"Everything is lost, and they are asking us to spill our blood." 

There was no ammunition at the front, and the soldiers were beginning to rebel.  I remember that we were ordered to dig a tunnel, and after that an order was given to fill it with explosives and blow it up.  There were many instances of flight from the battlefield.  Leaflets full of incitement were widespread among the soldiers, and they were passed from hand to hand.

"Throw away the rifles!  Enough spilling of innocent blood!"

It was already 1916.  In our withdrawal, we were travelling 50 kilometers per day, and the Germans pursued and attacked us.  An incident that took place during a mass flight – suddenly some high-ranking officers, riding on horses, appeared and began to lecture us, to convince us to return to the battlefield. 

"How is it that you are not embarrassed to flee?" they lectured us.  "We are going toward the firing, and you are running away!"

And the soldiers answered, "Where were you yesterday?  Yesterday, where were you?  When we were under enemy fire, you sat comfortably somewhere in the rear…and now you come to lecture us!" 

The matter would certainly have ended very badly, if it weren't for the heavy bombardment that suddenly began, scattering the soldiers and the officers alike in every direction to look for shelter.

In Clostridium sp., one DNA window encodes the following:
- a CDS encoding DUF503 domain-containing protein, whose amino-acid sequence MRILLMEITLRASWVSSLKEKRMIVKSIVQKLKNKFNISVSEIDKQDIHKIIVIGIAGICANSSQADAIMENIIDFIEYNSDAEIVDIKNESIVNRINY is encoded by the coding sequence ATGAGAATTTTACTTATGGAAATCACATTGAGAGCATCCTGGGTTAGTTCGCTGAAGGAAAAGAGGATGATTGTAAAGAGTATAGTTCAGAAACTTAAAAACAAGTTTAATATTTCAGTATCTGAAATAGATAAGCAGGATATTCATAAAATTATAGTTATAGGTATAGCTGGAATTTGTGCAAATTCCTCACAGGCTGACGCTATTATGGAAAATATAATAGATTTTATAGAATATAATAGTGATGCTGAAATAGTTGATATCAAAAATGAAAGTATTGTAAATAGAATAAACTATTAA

Once, we came to a village, of which nothing remained but a few granaries. In one of them, which I happened upon with several soldiers of my acquaintance, we found a place to rest.  I was very tired and I knew that if I would just lie down, I would immediately fall asleep, so I asked them to wake me if any danger was expected.  I laid myself down and fell into a deep sleep.  Suddenly, indistinct explosions reached me.  I woke up.  All around, I saw flames.  I was alone.  Of all the soldiers who had been with me in the granary, not one remained.  It is hard for me to explain how I got out of the flames.  I ran away from the place.  I reached a forest, and I found shelter under one of the thick trees.  Again, I encountered terrible fire and a great flight of soldiers.  During one of the attacks of those days, I was wounded.  After many troubles, I arrived in Moscow with a convoy of wounded.  After I recovered, I received a three-month leave and was permitted to travel to Vladimirets.

There were many military men in the town – a brigade of foot-soldiers and a mounted battalion.  My parents told me that one soldier, a Cossack, came every day to our house, ordered a large meal, filled his stomach, got up and left, as if the matter had nothing to do with him, and he did not pay for anything.  They told me this with a great deal of worry, since he had already done this several times, and they were afraid to enter into a discussion with him about it.  I could not accept the fact that an uncircumcised goy would treat my parents that way.  I decided to investigate.